The following information is intended as a guide only and in no way should it be used as a substitute for professional medical advice relative to a travellers individual needs and vaccination history. No guarantee is made as to its accuracy or thoroughness. For further information, please contact The Travel Doctor on (+64) 9 373 3531. Vaccination against Hepatitis A is recommended for travellers to Mexico. Vaccination against Hepatitis B and Rabies (particularly if working with animals) should be considered by frequent or long stay travellers. Vaccination against Typhoid should be considered particularly when travelling to areas with poor sanitation and hygiene. Care with food and beverage selection is recommended. As Malaria and Dengue Fever occurs in Mexico, insect avoidance measures and medication may be necessary depending on your itinerary. Please consult a medical practitioner or contact The Travel Doctor for your specific risk to these preventable diseases and the appropriate avoidance measures. New Zealanders travelling to Mexico should ensure that they have adequate travel insurance to cover the length of their stay. Medications that are legal in New Zealand may be illegal in other countries.
Official travel advice regarding visas is available by calling 04 439 8000 or visiting their website www.safetravel.govt.nz
Electrical Plug: Japanese
Voltage: 110-120 volts
Modem Plug: USA
Source: Korjo Travel Products. Please view the Korjo adapter guide at www.korjo.com.au for further information on this matter.
Country Code for Mexico: +52 Offical Travel Advice: Visit www.safetravel.govt.nz Emergency Services: 066 Although there may be English speaking operators available, to avoid delay it is best to seek the assistance of a Spanish speaker to call the emergency service.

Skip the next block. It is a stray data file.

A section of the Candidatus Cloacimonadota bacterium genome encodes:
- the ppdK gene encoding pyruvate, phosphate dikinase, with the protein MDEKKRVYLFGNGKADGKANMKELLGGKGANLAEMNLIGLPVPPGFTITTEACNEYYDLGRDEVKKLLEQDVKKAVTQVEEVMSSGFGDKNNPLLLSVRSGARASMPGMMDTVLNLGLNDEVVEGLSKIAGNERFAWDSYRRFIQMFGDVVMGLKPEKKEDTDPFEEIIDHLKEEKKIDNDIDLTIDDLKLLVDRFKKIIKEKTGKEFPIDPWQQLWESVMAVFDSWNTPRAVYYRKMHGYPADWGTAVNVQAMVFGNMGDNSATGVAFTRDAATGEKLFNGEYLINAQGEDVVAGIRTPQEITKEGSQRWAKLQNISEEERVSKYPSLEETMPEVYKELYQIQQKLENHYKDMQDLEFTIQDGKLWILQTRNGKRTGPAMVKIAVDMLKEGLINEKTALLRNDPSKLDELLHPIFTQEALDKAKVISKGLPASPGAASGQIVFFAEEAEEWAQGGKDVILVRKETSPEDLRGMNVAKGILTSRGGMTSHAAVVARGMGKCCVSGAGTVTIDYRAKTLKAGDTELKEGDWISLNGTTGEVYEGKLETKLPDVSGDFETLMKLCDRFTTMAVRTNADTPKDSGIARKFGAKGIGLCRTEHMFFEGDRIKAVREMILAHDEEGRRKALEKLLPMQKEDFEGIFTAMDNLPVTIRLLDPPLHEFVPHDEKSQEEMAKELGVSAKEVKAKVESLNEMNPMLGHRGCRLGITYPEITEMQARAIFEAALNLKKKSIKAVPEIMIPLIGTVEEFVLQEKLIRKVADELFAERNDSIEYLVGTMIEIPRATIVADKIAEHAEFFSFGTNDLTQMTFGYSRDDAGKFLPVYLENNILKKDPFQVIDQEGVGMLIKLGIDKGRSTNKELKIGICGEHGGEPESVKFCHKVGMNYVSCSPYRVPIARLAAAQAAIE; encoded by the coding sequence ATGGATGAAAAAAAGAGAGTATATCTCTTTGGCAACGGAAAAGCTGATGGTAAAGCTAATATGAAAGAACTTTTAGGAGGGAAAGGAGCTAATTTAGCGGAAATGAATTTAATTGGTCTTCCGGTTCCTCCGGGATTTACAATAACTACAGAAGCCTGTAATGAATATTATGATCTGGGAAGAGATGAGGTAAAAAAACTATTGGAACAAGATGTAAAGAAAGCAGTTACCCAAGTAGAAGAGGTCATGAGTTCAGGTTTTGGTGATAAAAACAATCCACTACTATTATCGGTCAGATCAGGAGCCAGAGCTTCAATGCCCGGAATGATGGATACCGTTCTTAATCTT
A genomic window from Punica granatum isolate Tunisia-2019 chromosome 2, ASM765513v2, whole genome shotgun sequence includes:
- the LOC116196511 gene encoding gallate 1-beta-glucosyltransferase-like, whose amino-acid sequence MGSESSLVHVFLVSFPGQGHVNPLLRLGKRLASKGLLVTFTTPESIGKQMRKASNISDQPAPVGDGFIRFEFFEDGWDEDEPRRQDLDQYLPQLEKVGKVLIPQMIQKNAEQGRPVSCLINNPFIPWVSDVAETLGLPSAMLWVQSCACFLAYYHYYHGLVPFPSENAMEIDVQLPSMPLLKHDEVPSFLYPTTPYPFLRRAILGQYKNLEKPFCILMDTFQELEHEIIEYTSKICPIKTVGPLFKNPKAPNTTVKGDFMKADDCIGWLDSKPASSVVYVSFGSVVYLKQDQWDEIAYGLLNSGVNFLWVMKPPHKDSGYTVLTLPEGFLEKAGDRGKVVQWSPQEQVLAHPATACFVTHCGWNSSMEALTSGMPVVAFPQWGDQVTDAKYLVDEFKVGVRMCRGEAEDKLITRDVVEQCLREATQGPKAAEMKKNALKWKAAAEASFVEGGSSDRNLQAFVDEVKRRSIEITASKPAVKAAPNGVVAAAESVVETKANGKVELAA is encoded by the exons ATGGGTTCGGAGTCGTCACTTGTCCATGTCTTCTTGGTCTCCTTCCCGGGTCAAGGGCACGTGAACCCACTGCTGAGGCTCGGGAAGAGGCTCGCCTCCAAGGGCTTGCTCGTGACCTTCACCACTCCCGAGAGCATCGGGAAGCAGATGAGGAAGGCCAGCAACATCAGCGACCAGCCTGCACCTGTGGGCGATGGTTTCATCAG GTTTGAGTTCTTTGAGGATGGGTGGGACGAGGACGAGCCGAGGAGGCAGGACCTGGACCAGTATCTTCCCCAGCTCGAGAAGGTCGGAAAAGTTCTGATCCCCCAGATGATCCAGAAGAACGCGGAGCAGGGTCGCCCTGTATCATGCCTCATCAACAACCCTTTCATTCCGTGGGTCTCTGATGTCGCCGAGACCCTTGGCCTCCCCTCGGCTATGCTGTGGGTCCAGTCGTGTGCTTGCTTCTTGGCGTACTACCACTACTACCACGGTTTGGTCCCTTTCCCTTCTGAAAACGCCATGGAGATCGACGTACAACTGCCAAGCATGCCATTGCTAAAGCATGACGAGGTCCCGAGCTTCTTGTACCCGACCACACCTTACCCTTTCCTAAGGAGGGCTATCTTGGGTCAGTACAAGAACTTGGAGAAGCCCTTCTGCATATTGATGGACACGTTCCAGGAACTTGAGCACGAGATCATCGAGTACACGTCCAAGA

Mexico is well served by a number of supermarkets and hypermarkets. Most reasonable sized towns and all cities have at least one, and usually several, supermarkets to choose from. Local ambulant street market traders start trading at around 10am and will start to pack their stalls away from about 4pm. Some markets stay open late and even keep selling into the night, but they tend to be those selling durable goods and prepared foods. Shopping hours in Mexico vary by the type of store and the size of the town or city you are in. Generally speaking, Mexican stores offer shoppers extended opening hours and many stores are open on Sundays, too.
Workers in small, economy restaurants usually do not expect a significant tip. However, tipping in Mexico is common in larger, medium and higher end restaurants. It is customary in these establishments to tip not less than 10% but not more than 15% of the bill as a voluntary offering for good service based on the total bill before value added tax, "IVA" in English, VAT. Value added tax is already included in menu or other service industry pricing since Mexican Consumer Law requires the exhibition of final costs for the customer. Thus, the standard tip in Mexico is 11.5% of the pre-tax bill which equates to 10% after tax in most of the Mexican territory, except in special lower tax stimulus economic zones.
Distances in Mexico can be huge, and if you’re intending to travel on public transport, you should be prepared for some very long journeys. Getting from Tijuana to Mexico City, for example, can take nearly two days nonstop by bus. Although public transport at ground level is frequent and reasonably efficient everywhere, taking an internal flight at least once may be worthwhile for the time it saves.
Spanish 93%, Indigenous and Spanish 6%.